The artwork in question depicted the menacing villain Joker smearing his trademark grin—and with gun in hand—across the face of a terrified and weeping Batgirl. The cover was one of 25 variants DC Comics planned to release in June to celebrate the Joker's 75th anniversary. But the publisher announced last week it was pulling this particular variant of Batgirl no. 41 at the request of Rafael Albuquerque, the artist at the center of the brouhaha.
The art immediately touched off a fierce debate about free speech and sexism. A loud but vocal minority of fans and editorialists objected to the image of a strong female heroine as helpless, or worse, a potential sexual assault victim.
Using Twitter and Tumblr to amplify their battle cry, they urged publisher DC Comics to "#changethecover." Another group of readers and supporters of the cover pushed back, decrying the chilling effect on free speech.
Variant covers are not new to the industry, but they have proliferated in recent years as publishers have gotten smarter about creating demand for them, said Jonathan Jackson Miller, an author and industry expert who analyzes comic book sales on his website, the ComicChron.
For example, publishers now make one or more variants per issue, which are sold exclusively for sale at large comic book shops and mail order services. The art on variant covers does not necessarily reflect the story told in the issue. They are printed in limited runs and typically appeal to completists and speculators.
By fronting the same content with different covers, publishers can often multiply sales of a single issue in one fell swoop.
"By doing it this way, you have a retailer that's behind that particular variant, pushing it and controlling supply," he explained.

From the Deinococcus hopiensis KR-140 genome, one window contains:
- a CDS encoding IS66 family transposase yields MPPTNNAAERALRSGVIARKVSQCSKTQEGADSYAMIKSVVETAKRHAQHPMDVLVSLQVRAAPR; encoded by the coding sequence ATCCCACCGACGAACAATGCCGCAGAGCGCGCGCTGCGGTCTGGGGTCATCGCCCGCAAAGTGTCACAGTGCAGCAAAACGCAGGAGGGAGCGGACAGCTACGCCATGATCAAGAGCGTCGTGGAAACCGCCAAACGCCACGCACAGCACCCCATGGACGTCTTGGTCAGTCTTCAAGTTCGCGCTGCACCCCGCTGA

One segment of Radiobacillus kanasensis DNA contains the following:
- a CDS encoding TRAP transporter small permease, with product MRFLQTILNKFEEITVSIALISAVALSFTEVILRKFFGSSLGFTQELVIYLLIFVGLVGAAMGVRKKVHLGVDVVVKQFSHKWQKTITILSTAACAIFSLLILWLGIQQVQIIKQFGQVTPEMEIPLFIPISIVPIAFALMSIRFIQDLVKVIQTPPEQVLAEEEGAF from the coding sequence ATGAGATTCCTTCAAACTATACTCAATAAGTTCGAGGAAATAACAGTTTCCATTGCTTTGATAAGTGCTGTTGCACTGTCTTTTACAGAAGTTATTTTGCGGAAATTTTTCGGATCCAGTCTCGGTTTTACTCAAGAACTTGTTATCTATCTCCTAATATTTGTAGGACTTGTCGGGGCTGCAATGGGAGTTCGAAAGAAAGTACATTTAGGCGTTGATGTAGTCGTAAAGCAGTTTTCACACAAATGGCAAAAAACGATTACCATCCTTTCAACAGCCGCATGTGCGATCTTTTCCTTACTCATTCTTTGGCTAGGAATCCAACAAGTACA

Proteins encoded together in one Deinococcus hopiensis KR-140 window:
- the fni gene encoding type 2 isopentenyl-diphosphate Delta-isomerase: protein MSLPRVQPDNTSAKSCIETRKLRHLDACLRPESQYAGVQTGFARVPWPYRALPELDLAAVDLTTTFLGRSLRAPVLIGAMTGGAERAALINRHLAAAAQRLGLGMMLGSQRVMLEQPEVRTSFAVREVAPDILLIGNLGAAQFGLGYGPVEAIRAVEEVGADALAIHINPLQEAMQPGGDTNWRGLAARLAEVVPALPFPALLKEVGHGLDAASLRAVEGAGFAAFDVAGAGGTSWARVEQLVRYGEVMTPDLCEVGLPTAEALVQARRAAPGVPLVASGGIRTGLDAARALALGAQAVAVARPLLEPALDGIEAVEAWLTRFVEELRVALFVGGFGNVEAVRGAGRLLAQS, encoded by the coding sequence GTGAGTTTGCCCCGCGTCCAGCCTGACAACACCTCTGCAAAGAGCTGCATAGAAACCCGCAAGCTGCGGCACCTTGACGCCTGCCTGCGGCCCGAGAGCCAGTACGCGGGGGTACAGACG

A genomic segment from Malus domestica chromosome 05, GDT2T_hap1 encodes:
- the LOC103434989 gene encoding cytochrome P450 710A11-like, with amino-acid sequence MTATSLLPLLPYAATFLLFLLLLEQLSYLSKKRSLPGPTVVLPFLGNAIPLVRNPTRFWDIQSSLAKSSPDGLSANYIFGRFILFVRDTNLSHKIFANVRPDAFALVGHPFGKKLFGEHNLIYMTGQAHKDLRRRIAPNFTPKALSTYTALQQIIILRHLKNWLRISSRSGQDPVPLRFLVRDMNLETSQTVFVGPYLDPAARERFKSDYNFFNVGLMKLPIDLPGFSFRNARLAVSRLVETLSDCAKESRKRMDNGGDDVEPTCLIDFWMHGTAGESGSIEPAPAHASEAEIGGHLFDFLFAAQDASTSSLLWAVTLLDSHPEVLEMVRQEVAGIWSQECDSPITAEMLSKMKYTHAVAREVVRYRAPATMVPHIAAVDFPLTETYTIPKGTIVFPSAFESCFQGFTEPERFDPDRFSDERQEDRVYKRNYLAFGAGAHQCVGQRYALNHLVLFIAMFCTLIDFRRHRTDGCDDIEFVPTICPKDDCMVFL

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In a statement to CNBC, a DC spokesperson said that variant covers are created within the editorial group at the company. The creative teams that produce the series on an ongoing basis are not involved in developing variants.
Amid the controversy, comic publishers in general are looking to boost sagging sales and generate interest with a provocative story and art. In some cases, that has made them a target for offended readers on social networks, and socially-aware blogs such as io9 and The Mary Sue.
It also underscores how comic story lines are creating warring factions among comic book bedfellows. In December, DC's creative team issued an apology after fans complained about a story featuring a cross-dressing villain that some said made trangendered citizens look mentally unstable and deceitful.
Supporters of the "Batgirl" cover point out it is based on one of DC's most iconic story lines—which never stirred up much of a fight when it was first published nearly three decades ago.
Albuquerque said in a statement his cover was an homage to Alan Moore's classic 1988 Batman tale, "The Killing Joke," in which the Joker shoots and paralyzes Barbara Gordon, aka the original Batgirl.
The Killing Joke is widely considered to be among the best Batman stories ever told and won an Eisner Award—the Oscar of comics—for best graphic novel in 1989. It also redefined Barbara Gordon's role in the DC universe: Her character became a paraplegic, but she made herself indispensable to heroes by becoming an elite computer hacker codenamed Oracle. That story held up until 2011, when DC made the controversial decision to restore her ability to walk.
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DC stopped short of an issuing an apology for the "Batgirl" variant, but was forced to acknowledge the imagery at the heart of the controversy.
"Regardless if fans like Rafael Albuquerque's homage to Alan Moore's THE KILLING JOKE graphic novel from 25 years ago, or find it inconsistent with the current tonality of the "Batgirl" books—threats of violence and harassment are wrong and have no place in comics or society," DC said.